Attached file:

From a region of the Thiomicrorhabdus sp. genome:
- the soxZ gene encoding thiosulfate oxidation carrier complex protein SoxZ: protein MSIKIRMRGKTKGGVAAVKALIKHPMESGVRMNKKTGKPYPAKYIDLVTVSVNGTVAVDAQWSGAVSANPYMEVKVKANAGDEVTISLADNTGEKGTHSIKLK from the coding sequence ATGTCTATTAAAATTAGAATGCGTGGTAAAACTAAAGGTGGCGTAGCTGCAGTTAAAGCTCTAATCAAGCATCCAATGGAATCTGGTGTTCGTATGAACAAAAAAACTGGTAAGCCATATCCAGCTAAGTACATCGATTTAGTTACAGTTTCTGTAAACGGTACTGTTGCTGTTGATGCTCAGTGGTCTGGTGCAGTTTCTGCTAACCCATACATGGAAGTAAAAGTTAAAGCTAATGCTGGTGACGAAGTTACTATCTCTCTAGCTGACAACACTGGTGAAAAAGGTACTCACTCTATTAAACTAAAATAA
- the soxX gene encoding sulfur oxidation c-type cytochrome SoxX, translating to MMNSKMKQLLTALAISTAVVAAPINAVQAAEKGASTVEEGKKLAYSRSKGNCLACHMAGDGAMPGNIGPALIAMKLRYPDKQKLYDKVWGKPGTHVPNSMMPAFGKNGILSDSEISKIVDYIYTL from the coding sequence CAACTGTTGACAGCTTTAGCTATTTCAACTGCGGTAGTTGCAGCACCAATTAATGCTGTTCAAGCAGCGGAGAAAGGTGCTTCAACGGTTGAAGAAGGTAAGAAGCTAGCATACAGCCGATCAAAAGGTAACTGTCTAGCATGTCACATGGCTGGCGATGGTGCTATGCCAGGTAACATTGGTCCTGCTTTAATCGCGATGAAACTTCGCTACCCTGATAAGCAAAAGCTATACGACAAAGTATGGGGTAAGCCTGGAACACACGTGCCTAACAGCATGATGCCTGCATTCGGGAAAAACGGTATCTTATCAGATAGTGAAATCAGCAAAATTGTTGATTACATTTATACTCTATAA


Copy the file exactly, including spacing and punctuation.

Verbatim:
From a region of the Thiomicrorhabdus sp. genome:
- the soxZ gene encoding thiosulfate oxidation carrier complex protein SoxZ: protein MSIKIRMRGKTKGGVAAVKALIKHPMESGVRMNKKTGKPYPAKYIDLVTVSVNGTVAVDAQWSGAVSANPYMEVKVKANAGDEVTISLADNTGEKGTHSIKLK from the coding sequence ATGTCTATTAAAATTAGAATGCGTGGTAAAACTAAAGGTGGCGTAGCTGCAGTTAAAGCTCTAATCAAGCATCCAATGGAATCTGGTGTTCGTATGAACAAAAAAACTGGTAAGCCATATCCAGCTAAGTACATCGATTTAGTTACAGTTTCTGTAAACGGTACTGTTGCTGTTGATGCTCAGTGGTCTGGTGCAGTTTCTGCTAACCCATACATGGAAGTAAAAGTTAAAGCTAATGCTGGTGACGAAGTTACTATCTCTCTAGCTGACAACACTGGTGAAAAAGGTACTCACTCTATTAAACTAAAATAA
- the soxX gene encoding sulfur oxidation c-type cytochrome SoxX, translating to MMNSKMKQLLTALAISTAVVAAPINAVQAAEKGASTVEEGKKLAYSRSKGNCLACHMAGDGAMPGNIGPALIAMKLRYPDKQKLYDKVWGKPGTHVPNSMMPAFGKNGILSDSEISKIVDYIYTL from the coding sequence CAACTGTTGACAGCTTTAGCTATTTCAACTGCGGTAGTTGCAGCACCAATTAATGCTGTTCAAGCAGCGGAGAAAGGTGCTTCAACGGTTGAAGAAGGTAAGAAGCTAGCATACAGCCGATCAAAAGGTAACTGTCTAGCATGTCACATGGCTGGCGATGGTGCTATGCCAGGTAACATTGGTCCTGCTTTAATCGCGATGAAACTTCGCTACCCTGATAAGCAAAAGCTATACGACAAAGTATGGGGTAAGCCTGGAACACACGTGCCTAACAGCATGATGCCTGCATTCGGGAAAAACGGTATCTTATCAGATAGTGAAATCAGCAAAATTGTTGATTACATTTATACTCTATAA